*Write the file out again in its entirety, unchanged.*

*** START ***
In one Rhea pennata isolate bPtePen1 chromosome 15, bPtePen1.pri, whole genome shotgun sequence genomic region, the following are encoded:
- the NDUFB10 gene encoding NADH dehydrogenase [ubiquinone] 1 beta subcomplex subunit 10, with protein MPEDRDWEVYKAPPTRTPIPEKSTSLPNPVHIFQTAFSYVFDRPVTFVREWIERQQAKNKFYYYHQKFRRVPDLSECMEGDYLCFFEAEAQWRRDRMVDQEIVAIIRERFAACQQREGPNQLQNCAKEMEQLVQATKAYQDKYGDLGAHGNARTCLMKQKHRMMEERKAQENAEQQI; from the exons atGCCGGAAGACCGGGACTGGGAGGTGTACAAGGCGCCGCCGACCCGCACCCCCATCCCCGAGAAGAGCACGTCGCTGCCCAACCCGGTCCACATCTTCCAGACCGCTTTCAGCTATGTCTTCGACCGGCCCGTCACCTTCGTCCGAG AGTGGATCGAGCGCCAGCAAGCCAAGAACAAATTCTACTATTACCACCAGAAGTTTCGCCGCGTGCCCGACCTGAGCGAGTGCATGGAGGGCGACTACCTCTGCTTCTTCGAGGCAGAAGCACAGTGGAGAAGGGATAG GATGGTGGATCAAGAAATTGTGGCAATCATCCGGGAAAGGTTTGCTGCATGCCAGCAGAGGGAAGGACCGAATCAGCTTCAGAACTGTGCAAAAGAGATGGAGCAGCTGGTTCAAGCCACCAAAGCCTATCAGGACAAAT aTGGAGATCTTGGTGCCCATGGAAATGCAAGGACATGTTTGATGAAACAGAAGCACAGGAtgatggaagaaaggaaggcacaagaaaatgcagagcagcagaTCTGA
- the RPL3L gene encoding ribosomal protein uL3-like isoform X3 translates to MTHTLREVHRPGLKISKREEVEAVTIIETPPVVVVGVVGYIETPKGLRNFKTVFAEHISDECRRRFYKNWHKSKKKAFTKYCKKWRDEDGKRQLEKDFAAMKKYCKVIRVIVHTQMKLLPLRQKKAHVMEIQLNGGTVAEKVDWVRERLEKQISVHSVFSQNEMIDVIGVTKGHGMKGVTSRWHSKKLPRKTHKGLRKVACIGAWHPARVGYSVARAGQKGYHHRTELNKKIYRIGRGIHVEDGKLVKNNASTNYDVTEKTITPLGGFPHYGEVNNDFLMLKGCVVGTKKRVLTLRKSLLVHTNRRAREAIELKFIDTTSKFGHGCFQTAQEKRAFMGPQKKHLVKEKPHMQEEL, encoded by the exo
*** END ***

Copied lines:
In one Rhea pennata isolate bPtePen1 chromosome 15, bPtePen1.pri, whole genome shotgun sequence genomic region, the following are encoded:
- the NDUFB10 gene encoding NADH dehydrogenase [ubiquinone] 1 beta subcomplex subunit 10, with protein MPEDRDWEVYKAPPTRTPIPEKSTSLPNPVHIFQTAFSYVFDRPVTFVREWIERQQAKNKFYYYHQKFRRVPDLSECMEGDYLCFFEAEAQWRRDRMVDQEIVAIIRERFAACQQREGPNQLQNCAKEMEQLVQATKAYQDKYGDLGAHGNARTCLMKQKHRMMEERKAQENAEQQI; from the exons atGCCGGAAGACCGGGACTGGGAGGTGTACAAGGCGCCGCCGACCCGCACCCCCATCCCCGAGAAGAGCACGTCGCTGCCCAACCCGGTCCACATCTTCCAGACCGCTTTCAGCTATGTCTTCGACCGGCCCGTCACCTTCGTCCGAG AGTGGATCGAGCGCCAGCAAGCCAAGAACAAATTCTACTATTACCACCAGAAGTTTCGCCGCGTGCCCGACCTGAGCGAGTGCATGGAGGGCGACTACCTCTGCTTCTTCGAGGCAGAAGCACAGTGGAGAAGGGATAG GATGGTGGATCAAGAAATTGTGGCAATCATCCGGGAAAGGTTTGCTGCATGCCAGCAGAGGGAAGGACCGAATCAGCTTCAGAACTGTGCAAAAGAGATGGAGCAGCTGGTTCAAGCCACCAAAGCCTATCAGGACAAAT aTGGAGATCTTGGTGCCCATGGAAATGCAAGGACATGTTTGATGAAACAGAAGCACAGGAtgatggaagaaaggaaggcacaagaaaatgcagagcagcagaTCTGA
- the RPL3L gene encoding ribosomal protein uL3-like isoform X3 translates to MTHTLREVHRPGLKISKREEVEAVTIIETPPVVVVGVVGYIETPKGLRNFKTVFAEHISDECRRRFYKNWHKSKKKAFTKYCKKWRDEDGKRQLEKDFAAMKKYCKVIRVIVHTQMKLLPLRQKKAHVMEIQLNGGTVAEKVDWVRERLEKQISVHSVFSQNEMIDVIGVTKGHGMKGVTSRWHSKKLPRKTHKGLRKVACIGAWHPARVGYSVARAGQKGYHHRTELNKKIYRIGRGIHVEDGKLVKNNASTNYDVTEKTITPLGGFPHYGEVNNDFLMLKGCVVGTKKRVLTLRKSLLVHTNRRAREAIELKFIDTTSKFGHGCFQTAQEKRAFMGPQKKHLVKEKPHMQEEL, encoded by the exo